Electronic Health Records for the UK Government
A department of the UK Government administers the country's health care services. With the aid of a network of Primary Care Trusts, it operates hospitals, clinics and other facilities, besides providing medical, dental and optical care through a host of practitioners and specialists.
The Electronic Health Records (EHR) project is a massive one and so a demonstrator was to be built for a particular county. This would function as a test bed for proving the concept and the operations would yield new ideas for actual fulltime implementation. Technically, the EHR would enable the General Practitioner (GP) to view a patient's full details and also help doctors giving emergency treatment to quickly determine the allergies and previous history of diseases but until a demonstrator was built and deployed, the actual evidence would not emerge. Infosys had to build a demonstrator to show what was actually possible and also suggest improvements.
A demonstrator serves as a dry run for a project and is important because it clearly identifies the shape of things to come. A good demonstrator, which clearly highlighted the benefits would ensure ready acceptance and achieving this was Infosys' biggest challenge. Additionally:
- The inherent complexities were overwhelming and the ownership of the patient was confusing. The demonstrator had to remove the uncertainty by making all relevant information available
- Patient care services were impacted by rising costs and so the demonstrator had to show that it was possible to cut costs and improve effectiveness by streamlining processes
- An increasing proportion of the ageing population had long-term diseases and the system Infosys developed had to prove useful when it came to treating them. Changes in the disease profile also needed to be handled
- The data provided would come from disparate legacy systems and all this data had to be integrated to generate a clear and concise record of the patient's medical history
- Getting the EHR demonstrator was only the first step. Infosys had to identify, define and test standards and provide feedback, which would ensure that the actual system would deliver benefits to patients and doctors alike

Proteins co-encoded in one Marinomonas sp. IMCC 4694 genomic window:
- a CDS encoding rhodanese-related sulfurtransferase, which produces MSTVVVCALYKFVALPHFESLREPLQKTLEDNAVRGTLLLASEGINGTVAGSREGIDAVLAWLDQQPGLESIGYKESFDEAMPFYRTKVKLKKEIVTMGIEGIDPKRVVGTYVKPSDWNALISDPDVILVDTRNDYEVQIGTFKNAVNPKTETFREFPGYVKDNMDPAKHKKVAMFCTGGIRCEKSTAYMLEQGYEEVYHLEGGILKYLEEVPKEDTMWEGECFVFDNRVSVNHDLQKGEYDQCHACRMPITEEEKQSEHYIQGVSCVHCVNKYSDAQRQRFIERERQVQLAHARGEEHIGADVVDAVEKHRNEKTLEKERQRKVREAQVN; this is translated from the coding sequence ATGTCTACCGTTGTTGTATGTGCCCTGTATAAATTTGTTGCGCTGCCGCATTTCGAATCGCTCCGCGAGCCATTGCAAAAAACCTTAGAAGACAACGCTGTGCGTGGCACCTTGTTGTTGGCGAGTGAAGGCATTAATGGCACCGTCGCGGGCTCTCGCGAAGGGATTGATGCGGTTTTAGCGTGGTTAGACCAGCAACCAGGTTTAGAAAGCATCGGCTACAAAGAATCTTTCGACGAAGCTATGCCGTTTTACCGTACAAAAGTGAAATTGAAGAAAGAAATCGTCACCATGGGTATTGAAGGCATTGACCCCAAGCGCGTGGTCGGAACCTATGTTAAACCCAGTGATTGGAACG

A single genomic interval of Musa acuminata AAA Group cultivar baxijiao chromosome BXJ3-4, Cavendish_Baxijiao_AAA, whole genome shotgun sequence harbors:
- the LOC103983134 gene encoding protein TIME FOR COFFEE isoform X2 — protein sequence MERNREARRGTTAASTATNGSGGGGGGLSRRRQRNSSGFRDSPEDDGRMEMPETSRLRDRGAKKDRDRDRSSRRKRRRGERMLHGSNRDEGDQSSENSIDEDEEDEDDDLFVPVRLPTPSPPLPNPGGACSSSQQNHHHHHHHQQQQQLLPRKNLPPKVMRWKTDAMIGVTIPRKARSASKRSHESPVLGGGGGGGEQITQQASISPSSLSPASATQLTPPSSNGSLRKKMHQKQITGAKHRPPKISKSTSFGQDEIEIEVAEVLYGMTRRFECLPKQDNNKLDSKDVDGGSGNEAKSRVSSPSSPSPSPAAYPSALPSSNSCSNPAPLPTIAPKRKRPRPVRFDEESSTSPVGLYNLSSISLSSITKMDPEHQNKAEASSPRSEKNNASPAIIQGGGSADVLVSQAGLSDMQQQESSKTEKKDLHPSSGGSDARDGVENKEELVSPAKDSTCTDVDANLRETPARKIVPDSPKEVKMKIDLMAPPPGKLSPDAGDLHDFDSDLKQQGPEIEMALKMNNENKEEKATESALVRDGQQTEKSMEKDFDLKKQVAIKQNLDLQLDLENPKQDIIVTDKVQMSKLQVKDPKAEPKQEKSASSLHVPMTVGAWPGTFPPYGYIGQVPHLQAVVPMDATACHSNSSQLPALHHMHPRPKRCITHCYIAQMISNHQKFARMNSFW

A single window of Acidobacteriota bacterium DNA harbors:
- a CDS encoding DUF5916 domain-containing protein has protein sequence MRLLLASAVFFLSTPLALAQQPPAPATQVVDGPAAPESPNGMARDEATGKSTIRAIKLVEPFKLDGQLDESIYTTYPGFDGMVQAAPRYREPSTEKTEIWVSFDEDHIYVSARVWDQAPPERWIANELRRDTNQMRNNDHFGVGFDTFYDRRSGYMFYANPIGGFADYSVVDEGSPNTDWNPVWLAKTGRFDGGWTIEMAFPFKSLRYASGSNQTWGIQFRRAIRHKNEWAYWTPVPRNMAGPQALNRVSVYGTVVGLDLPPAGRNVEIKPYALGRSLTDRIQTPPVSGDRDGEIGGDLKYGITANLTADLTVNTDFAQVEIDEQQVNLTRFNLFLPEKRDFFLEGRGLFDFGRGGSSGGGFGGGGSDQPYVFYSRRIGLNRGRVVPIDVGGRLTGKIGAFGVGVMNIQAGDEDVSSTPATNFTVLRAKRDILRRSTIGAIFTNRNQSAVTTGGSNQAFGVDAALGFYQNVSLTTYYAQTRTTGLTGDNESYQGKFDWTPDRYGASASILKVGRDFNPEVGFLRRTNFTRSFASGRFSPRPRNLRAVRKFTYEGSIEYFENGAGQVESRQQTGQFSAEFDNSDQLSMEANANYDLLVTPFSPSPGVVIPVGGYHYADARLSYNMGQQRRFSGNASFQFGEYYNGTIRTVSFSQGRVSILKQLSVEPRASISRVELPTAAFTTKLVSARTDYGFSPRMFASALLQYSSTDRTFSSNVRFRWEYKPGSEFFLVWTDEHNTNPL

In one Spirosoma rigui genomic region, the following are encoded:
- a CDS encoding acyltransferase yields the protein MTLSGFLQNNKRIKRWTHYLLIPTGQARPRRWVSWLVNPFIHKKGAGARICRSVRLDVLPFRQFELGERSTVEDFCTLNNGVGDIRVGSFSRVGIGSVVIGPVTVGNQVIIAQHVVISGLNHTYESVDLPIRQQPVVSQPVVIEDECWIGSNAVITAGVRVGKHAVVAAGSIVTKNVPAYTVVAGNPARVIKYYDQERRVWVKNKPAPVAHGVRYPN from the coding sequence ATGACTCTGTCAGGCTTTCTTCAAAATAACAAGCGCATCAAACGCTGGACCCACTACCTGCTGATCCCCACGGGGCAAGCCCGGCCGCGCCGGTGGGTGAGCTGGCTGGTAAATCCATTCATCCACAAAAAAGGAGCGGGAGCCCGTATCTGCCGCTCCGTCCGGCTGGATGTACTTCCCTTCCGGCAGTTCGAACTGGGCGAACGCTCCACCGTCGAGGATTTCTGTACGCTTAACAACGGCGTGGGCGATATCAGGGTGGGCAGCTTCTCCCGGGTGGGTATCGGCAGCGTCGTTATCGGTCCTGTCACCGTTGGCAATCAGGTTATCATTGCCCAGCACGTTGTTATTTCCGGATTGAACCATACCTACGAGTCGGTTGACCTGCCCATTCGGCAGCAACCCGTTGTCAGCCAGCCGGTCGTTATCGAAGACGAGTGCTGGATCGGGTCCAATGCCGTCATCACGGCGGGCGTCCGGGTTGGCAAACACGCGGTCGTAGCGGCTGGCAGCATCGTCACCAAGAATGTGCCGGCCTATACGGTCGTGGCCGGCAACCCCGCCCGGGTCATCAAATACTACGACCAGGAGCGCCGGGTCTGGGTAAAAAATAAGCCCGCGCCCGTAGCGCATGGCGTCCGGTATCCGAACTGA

Infosys relied on the Global Delivery Model to conclusively depict the benefits of EHR. As a first step, Infosys analyzed the existing high-level user requirement documents and assisted in preparing requirements for defining the solution of the EHR demonstrator. After this was achieved, the team created the detailed design specifications.
To enable doctors to keep abreast of the latest developments, Infosys developed a Knowledge Management (KM) portal subsystem. An import subsystem was also developed to enable data to be introduced into the EHR system from the legacy applications. These entities were stringently tested to ensure watertight execution.
Since various legacy systems were involved and could not be seamlessly integrated, Infosys used a Web Services model. This meant that legacy systems did not need to interact with each other; they merely needed to provide data in the required Web format, and then the EHR could utilize the information without any problems.
Once the portal and import subsystems were proven to deliver accurate results, they were integrated with the Open EHR Record Server and the local database. Subsequently, they were deployed in the required environment, and proof of capabilities demonstrated to the participants.
The biggest advantage was that Infosys proved unmistakably the fact that EHR could be fruitful for patients and doctors alike. Other benefits included:
- The ability to use Web Services to integrate the legacy systems assured the client that it would face no difficulties in implementing the solution. This was critical to the success of the actual execution
- Infosys helped to identify, define and test standards and this paved the way for the actual realization of the project
Most importantly, the demonstrator proved beyond a shadow of doubt that tangible benefits could be accrued by modernizing healthcare and showed that the experiments could be reproduced nationwide.